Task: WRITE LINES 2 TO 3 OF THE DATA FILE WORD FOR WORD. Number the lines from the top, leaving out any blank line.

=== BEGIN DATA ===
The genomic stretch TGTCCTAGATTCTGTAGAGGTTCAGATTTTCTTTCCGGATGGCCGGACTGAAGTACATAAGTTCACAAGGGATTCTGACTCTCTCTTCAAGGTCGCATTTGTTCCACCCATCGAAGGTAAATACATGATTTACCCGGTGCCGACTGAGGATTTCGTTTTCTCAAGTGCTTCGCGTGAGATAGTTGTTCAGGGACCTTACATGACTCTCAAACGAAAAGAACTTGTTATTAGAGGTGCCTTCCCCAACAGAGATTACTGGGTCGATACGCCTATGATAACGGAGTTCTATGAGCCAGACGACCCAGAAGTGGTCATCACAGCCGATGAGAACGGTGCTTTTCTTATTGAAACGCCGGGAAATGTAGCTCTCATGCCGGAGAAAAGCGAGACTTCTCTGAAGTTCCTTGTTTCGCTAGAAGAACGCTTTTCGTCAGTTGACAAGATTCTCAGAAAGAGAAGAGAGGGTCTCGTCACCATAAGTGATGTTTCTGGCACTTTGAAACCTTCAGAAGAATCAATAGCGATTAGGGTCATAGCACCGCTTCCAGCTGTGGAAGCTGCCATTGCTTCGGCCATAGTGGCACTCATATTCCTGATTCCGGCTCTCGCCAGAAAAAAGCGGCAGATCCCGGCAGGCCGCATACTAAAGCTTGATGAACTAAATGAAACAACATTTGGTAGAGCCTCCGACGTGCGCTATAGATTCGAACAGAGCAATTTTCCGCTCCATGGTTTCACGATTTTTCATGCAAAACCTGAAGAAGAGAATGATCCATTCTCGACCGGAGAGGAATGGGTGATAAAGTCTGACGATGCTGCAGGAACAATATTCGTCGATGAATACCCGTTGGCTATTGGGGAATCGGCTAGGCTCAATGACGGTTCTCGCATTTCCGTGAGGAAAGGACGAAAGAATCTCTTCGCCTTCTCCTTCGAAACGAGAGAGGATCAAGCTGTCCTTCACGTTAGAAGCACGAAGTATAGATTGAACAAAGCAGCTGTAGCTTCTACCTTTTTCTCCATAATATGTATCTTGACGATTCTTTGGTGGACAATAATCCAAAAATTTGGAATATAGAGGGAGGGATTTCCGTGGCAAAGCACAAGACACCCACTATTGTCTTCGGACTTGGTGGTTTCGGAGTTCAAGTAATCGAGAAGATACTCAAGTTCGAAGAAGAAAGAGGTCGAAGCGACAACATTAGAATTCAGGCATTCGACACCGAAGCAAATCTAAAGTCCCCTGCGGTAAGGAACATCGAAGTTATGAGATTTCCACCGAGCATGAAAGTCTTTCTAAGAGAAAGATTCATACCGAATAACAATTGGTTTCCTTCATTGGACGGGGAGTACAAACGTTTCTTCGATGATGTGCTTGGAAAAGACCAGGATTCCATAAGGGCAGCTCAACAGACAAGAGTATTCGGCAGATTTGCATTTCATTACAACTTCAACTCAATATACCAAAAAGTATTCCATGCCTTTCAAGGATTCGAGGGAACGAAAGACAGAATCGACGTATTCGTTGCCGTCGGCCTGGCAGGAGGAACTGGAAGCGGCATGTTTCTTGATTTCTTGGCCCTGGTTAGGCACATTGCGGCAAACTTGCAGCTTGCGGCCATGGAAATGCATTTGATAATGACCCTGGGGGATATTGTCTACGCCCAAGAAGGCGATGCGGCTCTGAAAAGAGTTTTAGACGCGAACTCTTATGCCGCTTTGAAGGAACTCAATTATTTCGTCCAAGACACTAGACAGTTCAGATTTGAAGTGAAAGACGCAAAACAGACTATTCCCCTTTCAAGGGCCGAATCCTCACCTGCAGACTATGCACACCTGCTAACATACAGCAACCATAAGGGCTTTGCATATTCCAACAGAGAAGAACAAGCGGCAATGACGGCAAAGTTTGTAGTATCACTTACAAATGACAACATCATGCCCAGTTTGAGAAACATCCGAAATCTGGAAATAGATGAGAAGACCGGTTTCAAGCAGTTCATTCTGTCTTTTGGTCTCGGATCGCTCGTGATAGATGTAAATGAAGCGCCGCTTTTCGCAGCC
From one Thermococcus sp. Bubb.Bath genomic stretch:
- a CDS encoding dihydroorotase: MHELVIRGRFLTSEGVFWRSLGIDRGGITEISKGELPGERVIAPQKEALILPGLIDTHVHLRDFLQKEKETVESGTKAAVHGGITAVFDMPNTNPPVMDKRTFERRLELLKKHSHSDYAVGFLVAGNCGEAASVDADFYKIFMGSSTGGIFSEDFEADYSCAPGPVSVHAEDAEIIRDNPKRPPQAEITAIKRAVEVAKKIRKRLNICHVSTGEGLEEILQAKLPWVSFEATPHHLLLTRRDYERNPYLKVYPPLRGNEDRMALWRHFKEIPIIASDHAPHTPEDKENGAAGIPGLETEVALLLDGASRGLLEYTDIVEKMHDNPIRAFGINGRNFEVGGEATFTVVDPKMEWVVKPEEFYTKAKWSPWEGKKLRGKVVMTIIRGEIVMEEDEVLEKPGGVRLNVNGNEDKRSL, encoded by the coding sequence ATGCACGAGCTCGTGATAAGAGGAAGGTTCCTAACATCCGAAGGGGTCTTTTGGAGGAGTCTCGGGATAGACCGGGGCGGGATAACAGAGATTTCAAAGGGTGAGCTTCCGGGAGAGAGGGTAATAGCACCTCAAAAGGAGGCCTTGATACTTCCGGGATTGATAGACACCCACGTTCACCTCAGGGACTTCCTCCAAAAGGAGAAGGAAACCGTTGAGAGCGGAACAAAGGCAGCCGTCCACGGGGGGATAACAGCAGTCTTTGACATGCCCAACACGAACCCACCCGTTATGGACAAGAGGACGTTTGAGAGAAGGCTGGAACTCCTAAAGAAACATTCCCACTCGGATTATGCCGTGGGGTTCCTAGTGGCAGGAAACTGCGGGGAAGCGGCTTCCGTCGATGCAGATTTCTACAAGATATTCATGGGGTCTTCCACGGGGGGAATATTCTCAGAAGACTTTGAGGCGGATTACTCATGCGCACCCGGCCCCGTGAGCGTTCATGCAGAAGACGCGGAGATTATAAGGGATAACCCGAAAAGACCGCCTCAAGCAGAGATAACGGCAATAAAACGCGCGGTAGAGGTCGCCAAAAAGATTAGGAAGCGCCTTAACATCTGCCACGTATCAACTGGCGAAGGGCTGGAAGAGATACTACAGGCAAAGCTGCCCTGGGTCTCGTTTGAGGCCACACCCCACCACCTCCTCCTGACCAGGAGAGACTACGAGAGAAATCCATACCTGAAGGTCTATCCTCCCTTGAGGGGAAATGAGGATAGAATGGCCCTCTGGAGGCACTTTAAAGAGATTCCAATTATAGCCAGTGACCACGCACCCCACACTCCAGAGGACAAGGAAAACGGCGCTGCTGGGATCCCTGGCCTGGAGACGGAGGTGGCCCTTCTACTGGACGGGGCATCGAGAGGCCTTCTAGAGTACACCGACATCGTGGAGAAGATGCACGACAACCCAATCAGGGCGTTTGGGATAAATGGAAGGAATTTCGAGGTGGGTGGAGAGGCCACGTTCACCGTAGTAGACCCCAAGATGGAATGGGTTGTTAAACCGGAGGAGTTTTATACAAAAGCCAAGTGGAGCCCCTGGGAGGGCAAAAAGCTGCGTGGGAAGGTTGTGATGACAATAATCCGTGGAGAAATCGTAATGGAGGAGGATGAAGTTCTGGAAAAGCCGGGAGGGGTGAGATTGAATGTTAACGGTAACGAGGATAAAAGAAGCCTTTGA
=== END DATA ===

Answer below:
From one Thermococcus sp. Bubb.Bath genomic stretch:
- a CDS encoding dihydroorotase: MHELVIRGRFLTSEGVFWRSLGIDRGGITEISKGELPGERVIAPQKEALILPGLIDTHVHLRDFLQKEKETVESGTKAAVHGGITAVFDMPNTNPPVMDKRTFERRLELLKKHSHSDYAVGFLVAGNCGEAASVDADFYKIFMGSSTGGIFSEDFEADYSCAPGPVSVHAEDAEIIRDNPKRPPQAEITAIKRAVEVAKKIRKRLNICHVSTGEGLEEILQAKLPWVSFEATPHHLLLTRRDYERNPYLKVYPPLRGNEDRMALWRHFKEIPIIASDHAPHTPEDKENGAAGIPGLETEVALLLDGASRGLLEYTDIVEKMHDNPIRAFGINGRNFEVGGEATFTVVDPKMEWVVKPEEFYTKAKWSPWEGKKLRGKVVMTIIRGEIVMEEDEVLEKPGGVRLNVNGNEDKRSL, encoded by the coding sequence ATGCACGAGCTCGTGATAAGAGGAAGGTTCCTAACATCCGAAGGGGTCTTTTGGAGGAGTCTCGGGATAGACCGGGGCGGGATAACAGAGATTTCAAAGGGTGAGCTTCCGGGAGAGAGGGTAATAGCACCTCAAAAGGAGGCCTTGATACTTCCGGGATTGATAGACACCCACGTTCACCTCAGGGACTTCCTCCAAAAGGAGAAGGAAACCGTTGAGAGCGGAACAAAGGCAGCCGTCCACGGGGGGATAACAGCAGTCTTTGACATGCCCAACACGAACCCACCCGTTATGGACAAGAGGACGTTTGAGAGAAGGCTGGAACTCCTAAAGAAACATTCCCACTCGGATTATGCCGTGGGGTTCCTAGTGGCAGGAAACTGCGGGGAAGCGGCTTCCGTCGATGCAGATTTCTACAAGATATTCATGGGGTCTTCCACGGGGGGAATATTCTCAGAAGACTTTGAGGCGGATTACTCATGCGCACCCGGCCCCGTGAGCGTTCATGCAGAAGACGCGGAGATTATAAGGGATAACCCGAAAAGACCGCCTCAAGCAGAGATAACGGCAATAAAACGCGCGGTAGAGGTCGCCAAAAAGATTAGGAAGCGCCTTAACATCTGCCACGTATCAACTGGCGAAGGGCTGGAAGAGATACTACAGGCAAAGCTGCCCTGGGTCTCGTTTGAGGCCACACCCCACCACCTCCTCCTGACCAGGAGAGACTACGAGAGAAATCCATACCTGAAGGTCTATCCTCCCTTGAGGGGAAATGAGGATAGAATGGCCCTCTGGAGGCACTTTAAAGAGATTCCAATTATAGCCAGTGACCACGCACCCCACACTCCAGAGGACAAGGAAAACGGCGCTGCTGGGATCCCTGGCCTGGAGACGGAGGTGGCCCTTCTACTGGACGGGGCATCGAGAGGCCTTCTAGAGTACACCGACATCGTGGAGAAGATGCACGACAACCCAATCAGGGCGTTTGGGATAAATGGAAGGAATTTCGAGGTGGGTGGAGAGGCCACGTTCACCGTAGTAGACCCCAAGATGGAATGGGTTGTTAAACCGGAGGAGTTTTATACAAAAGCCAAGTGGAGCCCCTGGGAGGGCAAAAAGCTGCGTGGGAAGGTTGTGATGACAATAATCCGTGGAGAAATCGTAATGGAGGAGGATGAAGTTCTGGAAAAGCCGGGAGGGGTGAGATTGAATGTTAACGGTAACGAGGATAAAAGAAGCCTTTGA